Total Eclipse in Suzhou

I know I am (very) late with this, now that the eclipse is more than a day old. But it was breathtaking to stand under the overcast sky yesterday, still quite bright at 9.30am, and watch the sky get progressively darker in a matter of seconds, turning nearly black after about five minutes. It was especially exciting because heavy thundershowers earlier in the morning had made the hundreds of spectators at the hotels gloomy. While they may not have gotten their full money’s worth, it was a dramatic and rare event nonetheless. The photos were captured by my friend Ben from the outdoor area of the third-floor lobby of the Sheraton hotel in Suzhou.

First, you can see the view before the eclipse started.

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Then it gets darker.

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And then you know there’s a total eclipse taking place, and not just some dark clouds.

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And then after five minutes the sky begins to return to normal.

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Yes, it would have been a lot more magical if the skies had been clear, but this was nothing to sneeze at.

This trip, my last before moving back to the US, got interrupted by an unexpected email a few days ago when I was in Suzhou. Just like the last time when I wasn’t sure what to do next, back in April, another opportunity simply appeared, and it was again due to this blog, if somewhat indirectly. I’ll be doing writing and media relations for an NGO devoted to a cause I care a lot about, and it will bring me back to Asia (though perhaps not China) less than two weeks after I return home, at least for a couple of weeks. Fate plays strange tricks, and you never know what’s next. What was that Forrest Gump metaphor again?

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Richard Burger is the author of Behind the Red Door: Sex in China, an exploration of China's sexual revolution and its clash with traditional Chinese values.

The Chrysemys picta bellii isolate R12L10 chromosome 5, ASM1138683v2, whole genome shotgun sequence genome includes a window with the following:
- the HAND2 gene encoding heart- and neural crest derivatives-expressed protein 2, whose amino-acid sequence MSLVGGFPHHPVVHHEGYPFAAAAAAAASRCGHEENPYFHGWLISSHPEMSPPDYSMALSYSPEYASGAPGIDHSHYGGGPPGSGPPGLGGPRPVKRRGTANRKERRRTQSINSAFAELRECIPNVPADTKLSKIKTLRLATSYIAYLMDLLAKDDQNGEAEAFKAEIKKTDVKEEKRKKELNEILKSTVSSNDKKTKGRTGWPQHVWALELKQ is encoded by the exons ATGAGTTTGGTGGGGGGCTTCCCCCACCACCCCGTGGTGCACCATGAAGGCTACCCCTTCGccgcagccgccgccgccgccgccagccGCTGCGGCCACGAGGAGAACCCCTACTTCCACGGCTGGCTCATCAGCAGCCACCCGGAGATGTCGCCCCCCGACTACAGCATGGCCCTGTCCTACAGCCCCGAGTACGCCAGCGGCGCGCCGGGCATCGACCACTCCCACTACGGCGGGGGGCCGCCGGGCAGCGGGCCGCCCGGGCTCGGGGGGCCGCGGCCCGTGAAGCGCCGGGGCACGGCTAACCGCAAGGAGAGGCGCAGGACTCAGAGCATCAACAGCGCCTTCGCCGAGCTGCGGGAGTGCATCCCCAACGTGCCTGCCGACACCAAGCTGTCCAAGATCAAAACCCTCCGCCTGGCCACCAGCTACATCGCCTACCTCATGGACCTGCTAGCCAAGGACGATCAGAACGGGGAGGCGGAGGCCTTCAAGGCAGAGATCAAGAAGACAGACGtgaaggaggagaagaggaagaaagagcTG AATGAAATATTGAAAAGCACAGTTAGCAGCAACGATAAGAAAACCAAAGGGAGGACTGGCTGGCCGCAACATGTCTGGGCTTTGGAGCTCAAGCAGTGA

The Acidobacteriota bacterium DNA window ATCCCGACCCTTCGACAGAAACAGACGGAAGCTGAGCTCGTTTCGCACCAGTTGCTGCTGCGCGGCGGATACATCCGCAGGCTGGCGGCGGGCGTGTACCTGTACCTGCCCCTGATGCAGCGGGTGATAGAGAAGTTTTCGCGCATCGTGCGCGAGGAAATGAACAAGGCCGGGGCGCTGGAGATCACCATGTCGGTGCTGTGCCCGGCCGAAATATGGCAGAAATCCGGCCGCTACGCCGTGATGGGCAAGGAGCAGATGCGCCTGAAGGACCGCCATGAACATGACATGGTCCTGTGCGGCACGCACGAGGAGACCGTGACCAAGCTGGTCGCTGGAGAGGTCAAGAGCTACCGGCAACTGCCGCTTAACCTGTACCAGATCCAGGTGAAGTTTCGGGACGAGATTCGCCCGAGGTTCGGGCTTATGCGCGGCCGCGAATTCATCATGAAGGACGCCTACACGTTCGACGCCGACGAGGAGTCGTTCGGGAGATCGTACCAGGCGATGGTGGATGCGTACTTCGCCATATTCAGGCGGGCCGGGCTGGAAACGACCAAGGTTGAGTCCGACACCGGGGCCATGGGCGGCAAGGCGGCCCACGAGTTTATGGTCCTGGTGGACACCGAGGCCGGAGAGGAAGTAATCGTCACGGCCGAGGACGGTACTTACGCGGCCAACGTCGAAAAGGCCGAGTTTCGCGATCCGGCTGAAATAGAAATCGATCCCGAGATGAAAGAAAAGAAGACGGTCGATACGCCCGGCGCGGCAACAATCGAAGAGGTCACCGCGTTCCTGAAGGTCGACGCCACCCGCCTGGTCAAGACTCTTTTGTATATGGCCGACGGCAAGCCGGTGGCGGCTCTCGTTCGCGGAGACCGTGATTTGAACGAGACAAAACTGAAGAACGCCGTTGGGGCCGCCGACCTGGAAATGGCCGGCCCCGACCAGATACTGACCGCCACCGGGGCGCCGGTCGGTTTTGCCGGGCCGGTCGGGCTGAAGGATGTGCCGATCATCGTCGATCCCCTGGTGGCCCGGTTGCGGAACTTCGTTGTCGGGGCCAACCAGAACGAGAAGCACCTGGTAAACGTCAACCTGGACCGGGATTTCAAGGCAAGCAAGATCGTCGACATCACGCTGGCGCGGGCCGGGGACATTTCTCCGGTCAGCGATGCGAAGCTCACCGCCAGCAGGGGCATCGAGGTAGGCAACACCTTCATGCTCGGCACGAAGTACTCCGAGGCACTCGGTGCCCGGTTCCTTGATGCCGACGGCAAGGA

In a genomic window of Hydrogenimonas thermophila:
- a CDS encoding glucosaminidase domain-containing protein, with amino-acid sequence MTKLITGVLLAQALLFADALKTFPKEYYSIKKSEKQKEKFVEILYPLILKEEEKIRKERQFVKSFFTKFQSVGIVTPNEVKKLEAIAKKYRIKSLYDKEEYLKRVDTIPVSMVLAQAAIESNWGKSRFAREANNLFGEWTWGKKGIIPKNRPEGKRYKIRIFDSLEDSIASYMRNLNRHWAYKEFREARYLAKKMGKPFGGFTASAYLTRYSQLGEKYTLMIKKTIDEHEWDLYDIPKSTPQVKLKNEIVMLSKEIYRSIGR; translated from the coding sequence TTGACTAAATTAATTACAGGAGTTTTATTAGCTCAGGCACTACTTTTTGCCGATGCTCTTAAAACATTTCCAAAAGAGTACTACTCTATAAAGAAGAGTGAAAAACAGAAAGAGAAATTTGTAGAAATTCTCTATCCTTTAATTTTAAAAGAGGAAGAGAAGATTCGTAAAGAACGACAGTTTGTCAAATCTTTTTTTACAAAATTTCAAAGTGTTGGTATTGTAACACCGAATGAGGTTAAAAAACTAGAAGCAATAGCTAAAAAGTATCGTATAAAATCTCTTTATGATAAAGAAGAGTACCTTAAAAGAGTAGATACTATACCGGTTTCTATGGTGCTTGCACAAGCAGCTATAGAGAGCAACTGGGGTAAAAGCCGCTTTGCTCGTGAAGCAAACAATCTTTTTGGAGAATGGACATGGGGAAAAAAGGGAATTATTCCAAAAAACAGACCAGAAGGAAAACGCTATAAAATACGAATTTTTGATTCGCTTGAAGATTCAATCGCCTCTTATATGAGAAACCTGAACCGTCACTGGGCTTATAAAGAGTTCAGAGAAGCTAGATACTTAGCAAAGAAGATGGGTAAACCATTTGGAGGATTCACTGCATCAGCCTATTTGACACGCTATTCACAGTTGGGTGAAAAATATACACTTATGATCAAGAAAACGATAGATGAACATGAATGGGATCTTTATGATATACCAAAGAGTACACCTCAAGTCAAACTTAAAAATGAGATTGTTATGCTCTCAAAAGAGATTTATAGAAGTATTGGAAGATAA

The Discussion: 8 Comments

Oooooh, nice! I’ve been in two total eclipses. The first in Kunming in 1980, the second in Mazatlan – I forget what year. Kunming cleared before the eclipse. Stunning. Mazatlan was more like what you experienced. As I just wrote to another friend, the quality of the light is like nothing else you’ll ever experience.

And many congratulations on the new opportunities coming your way!

July 23, 2009 @ 6:03 pm | Comment

In the mid 90′s, before I came to America, I was of a similar opinion as most “pro-West” and “liberal” elements in China – hating the Chinese society, loving American culture, thinking that the outside world would be much better. So I came to America. Then, over the years, I realized that America is very different from what I initially imagined – all the buzz words like ‘democracy’, ‘liberalism’,'human rights’, they are all bullshit and non-sense. An independent intellectual like me don’t even have voting rights in America. In China, if you commit a crime, one type of punishment, along with jail, is the legal elimination of your political rights. In America today, I feel like such a person.

And this ‘freedom of speech’. In China, I frequently cursed at the Chinese government. But here in America, as soon as I say anything negative about America, people on the internet always say “If you don’t like America, just go home, you Communist!”. Immediately this blocks my mouth, where is your freedom of speech?